Comment: Domestic firms also minimising their tax costs

Martin Flanagan
Martin Flanagan
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AND we fondly thought it was just an imported American disease. The likes of Amazon, Google and Starbucks sparked outrage when it appeared they were paying no, or nominal, corporate taxes in Britain despite generating big sales.

But a new analysis of official data is a reality check. Large businesses in Britain apparently now pay less tax than they did 12 years ago despite their general profitability rising sharply from the turn of the millennium.

Tax avoidance, often looking immoral although legal, also appears to be flourishing among our indigenous companies, according to the numbers from Her Majesty’s Revenue and Customs, crunched by the Thomson Reuters financial organisation.

They may not be employing the same brass-necked tax “efficiencies” as some of the cross-border American monoliths, but the underlying theme of the latest data shows that corporate efforts to pay the minimum to the Treasury is clearly not confined to Johnny Foreigner.

Large British companies’ payment of corporation tax was down a fifth, at £21 billion, in the 2011-12 tax year compared to 2000-1.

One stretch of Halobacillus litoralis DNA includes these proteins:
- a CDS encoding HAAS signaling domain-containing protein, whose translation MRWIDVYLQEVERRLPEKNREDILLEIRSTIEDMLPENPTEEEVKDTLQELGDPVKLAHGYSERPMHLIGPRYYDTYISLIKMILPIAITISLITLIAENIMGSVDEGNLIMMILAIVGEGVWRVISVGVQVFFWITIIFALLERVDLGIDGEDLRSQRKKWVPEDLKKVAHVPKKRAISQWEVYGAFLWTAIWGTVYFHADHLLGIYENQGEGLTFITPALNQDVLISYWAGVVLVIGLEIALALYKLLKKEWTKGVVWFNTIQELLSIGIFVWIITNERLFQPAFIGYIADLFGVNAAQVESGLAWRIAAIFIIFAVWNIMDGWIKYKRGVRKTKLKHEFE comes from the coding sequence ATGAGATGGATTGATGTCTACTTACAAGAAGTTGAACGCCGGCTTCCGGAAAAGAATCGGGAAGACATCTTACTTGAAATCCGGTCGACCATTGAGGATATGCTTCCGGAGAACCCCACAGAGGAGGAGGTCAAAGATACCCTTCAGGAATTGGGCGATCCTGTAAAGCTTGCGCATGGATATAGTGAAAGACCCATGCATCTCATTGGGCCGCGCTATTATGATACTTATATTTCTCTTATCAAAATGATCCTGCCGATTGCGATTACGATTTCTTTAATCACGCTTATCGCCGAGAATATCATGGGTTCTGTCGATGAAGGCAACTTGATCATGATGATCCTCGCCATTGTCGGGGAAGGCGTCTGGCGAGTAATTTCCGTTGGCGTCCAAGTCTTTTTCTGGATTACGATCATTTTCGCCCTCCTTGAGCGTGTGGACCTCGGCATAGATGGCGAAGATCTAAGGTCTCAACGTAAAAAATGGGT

This is over a period when the gross – before tax – operating surplus of all companies in Britain has jumped two-thirds to £329bn, and personal income tax and small companies’ income tax have grown higher.

It looks to have been the downside of the trade‑off between the desire of successive British governments, of varying stripes, to keep businesses domiciled here and attract new ones.

Much to the delight of the CBI, British corporation tax has come down steadily over the past decade from 30 per cent to 24 per cent now, and to a promised 21 per cent in 2014.

But the flipside is that putting big business tax receipts under pressure in this way becomes the price paid for cutting the cost of doing business in the UK to promote the perceived wider economic good.

Then add in a five-year economic downturn and some nifty work by the accountants and you have all the ingredients for business, homegrown as well as foreign multi-nationals, being able to sidestep a more onerous tax burden.

As the ratios of corporation tax to profits are set in stone, the only way the British companies are likely to have got away with this – like the American giants mentioned above – is to book the profits elsewhere.

That, and perhaps some corporate finessing and hocus-pocus in areas like special tax treatment for R&D investment.

In short, British companies seem as alive to many of the tax avoidance possibilities as some of their lambasted American cousins. Glass houses and thrown stones come to mind.

Welcome link between banking and ethics

GIVEN the scandal-spattered year the industry has had, it is good that the British Bankers Association has set up a consumer panel and an advisory panel.

As BBA chief executive Anthony Browne seems to acknowledge, the banking industry, through a series of unethical and possibly illegal practices, has become detached from society.

It feels a parallel universe of avarice and cavalier incompetence to many people.

Broadening the non-banking input to the trade body cannot hurt in trying to re-establish better understanding between bankers and the banked. Welcome.